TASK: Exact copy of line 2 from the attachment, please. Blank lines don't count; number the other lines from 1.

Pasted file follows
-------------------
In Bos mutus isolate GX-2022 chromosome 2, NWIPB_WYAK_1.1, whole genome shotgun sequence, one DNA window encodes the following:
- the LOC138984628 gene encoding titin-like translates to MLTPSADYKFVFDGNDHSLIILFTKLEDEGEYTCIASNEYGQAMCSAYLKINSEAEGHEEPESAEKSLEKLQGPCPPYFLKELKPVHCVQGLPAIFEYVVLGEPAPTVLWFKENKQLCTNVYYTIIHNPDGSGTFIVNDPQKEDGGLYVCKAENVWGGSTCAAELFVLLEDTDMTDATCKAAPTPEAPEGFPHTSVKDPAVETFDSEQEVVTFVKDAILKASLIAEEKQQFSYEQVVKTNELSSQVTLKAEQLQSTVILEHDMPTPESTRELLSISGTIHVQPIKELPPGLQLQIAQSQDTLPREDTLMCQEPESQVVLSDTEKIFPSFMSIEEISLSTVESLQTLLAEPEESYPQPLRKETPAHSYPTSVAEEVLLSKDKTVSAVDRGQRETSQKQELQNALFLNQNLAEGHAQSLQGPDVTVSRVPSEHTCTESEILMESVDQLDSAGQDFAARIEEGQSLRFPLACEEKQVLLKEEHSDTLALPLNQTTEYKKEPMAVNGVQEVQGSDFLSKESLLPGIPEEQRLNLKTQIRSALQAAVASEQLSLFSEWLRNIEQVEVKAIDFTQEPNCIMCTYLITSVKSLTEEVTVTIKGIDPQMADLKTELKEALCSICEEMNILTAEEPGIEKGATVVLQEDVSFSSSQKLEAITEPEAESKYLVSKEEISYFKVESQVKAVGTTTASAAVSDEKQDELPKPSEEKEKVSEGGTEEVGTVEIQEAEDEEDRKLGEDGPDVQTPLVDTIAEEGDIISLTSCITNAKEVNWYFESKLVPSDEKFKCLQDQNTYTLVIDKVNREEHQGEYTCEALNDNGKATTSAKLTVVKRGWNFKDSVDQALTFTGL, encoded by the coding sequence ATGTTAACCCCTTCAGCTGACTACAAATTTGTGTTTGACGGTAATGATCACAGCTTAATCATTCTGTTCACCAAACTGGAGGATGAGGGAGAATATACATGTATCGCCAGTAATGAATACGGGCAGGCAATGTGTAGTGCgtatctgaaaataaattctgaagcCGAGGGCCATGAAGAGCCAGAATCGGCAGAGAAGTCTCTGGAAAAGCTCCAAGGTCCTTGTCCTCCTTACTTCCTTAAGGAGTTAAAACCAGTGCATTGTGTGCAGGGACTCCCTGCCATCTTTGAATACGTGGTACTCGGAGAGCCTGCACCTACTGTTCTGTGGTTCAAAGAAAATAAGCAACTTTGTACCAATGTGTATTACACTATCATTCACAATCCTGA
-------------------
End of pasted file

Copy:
- the LOC138984628 gene encoding titin-like translates to MLTPSADYKFVFDGNDHSLIILFTKLEDEGEYTCIASNEYGQAMCSAYLKINSEAEGHEEPESAEKSLEKLQGPCPPYFLKELKPVHCVQGLPAIFEYVVLGEPAPTVLWFKENKQLCTNVYYTIIHNPDGSGTFIVNDPQKEDGGLYVCKAENVWGGSTCAAELFVLLEDTDMTDATCKAAPTPEAPEGFPHTSVKDPAVETFDSEQEVVTFVKDAILKASLIAEEKQQFSYEQVVKTNELSSQVTLKAEQLQSTVILEHDMPTPESTRELLSISGTIHVQPIKELPPGLQLQIAQSQDTLPREDTLMCQEPESQVVLSDTEKIFPSFMSIEEISLSTVESLQTLLAEPEESYPQPLRKETPAHSYPTSVAEEVLLSKDKTVSAVDRGQRETSQKQELQNALFLNQNLAEGHAQSLQGPDVTVSRVPSEHTCTESEILMESVDQLDSAGQDFAARIEEGQSLRFPLACEEKQVLLKEEHSDTLALPLNQTTEYKKEPMAVNGVQEVQGSDFLSKESLLPGIPEEQRLNLKTQIRSALQAAVASEQLSLFSEWLRNIEQVEVKAIDFTQEPNCIMCTYLITSVKSLTEEVTVTIKGIDPQMADLKTELKEALCSICEEMNILTAEEPGIEKGATVVLQEDVSFSSSQKLEAITEPEAESKYLVSKEEISYFKVESQVKAVGTTTASAAVSDEKQDELPKPSEEKEKVSEGGTEEVGTVEIQEAEDEEDRKLGEDGPDVQTPLVDTIAEEGDIISLTSCITNAKEVNWYFESKLVPSDEKFKCLQDQNTYTLVIDKVNREEHQGEYTCEALNDNGKATTSAKLTVVKRGWNFKDSVDQALTFTGL, encoded by the coding sequence ATGTTAACCCCTTCAGCTGACTACAAATTTGTGTTTGACGGTAATGATCACAGCTTAATCATTCTGTTCACCAAACTGGAGGATGAGGGAGAATATACATGTATCGCCAGTAATGAATACGGGCAGGCAATGTGTAGTGCgtatctgaaaataaattctgaagcCGAGGGCCATGAAGAGCCAGAATCGGCAGAGAAGTCTCTGGAAAAGCTCCAAGGTCCTTGTCCTCCTTACTTCCTTAAGGAGTTAAAACCAGTGCATTGTGTGCAGGGACTCCCTGCCATCTTTGAATACGTGGTACTCGGAGAGCCTGCACCTACTGTTCTGTGGTTCAAAGAAAATAAGCAACTTTGTACCAATGTGTATTACACTATCATTCACAATCCTGA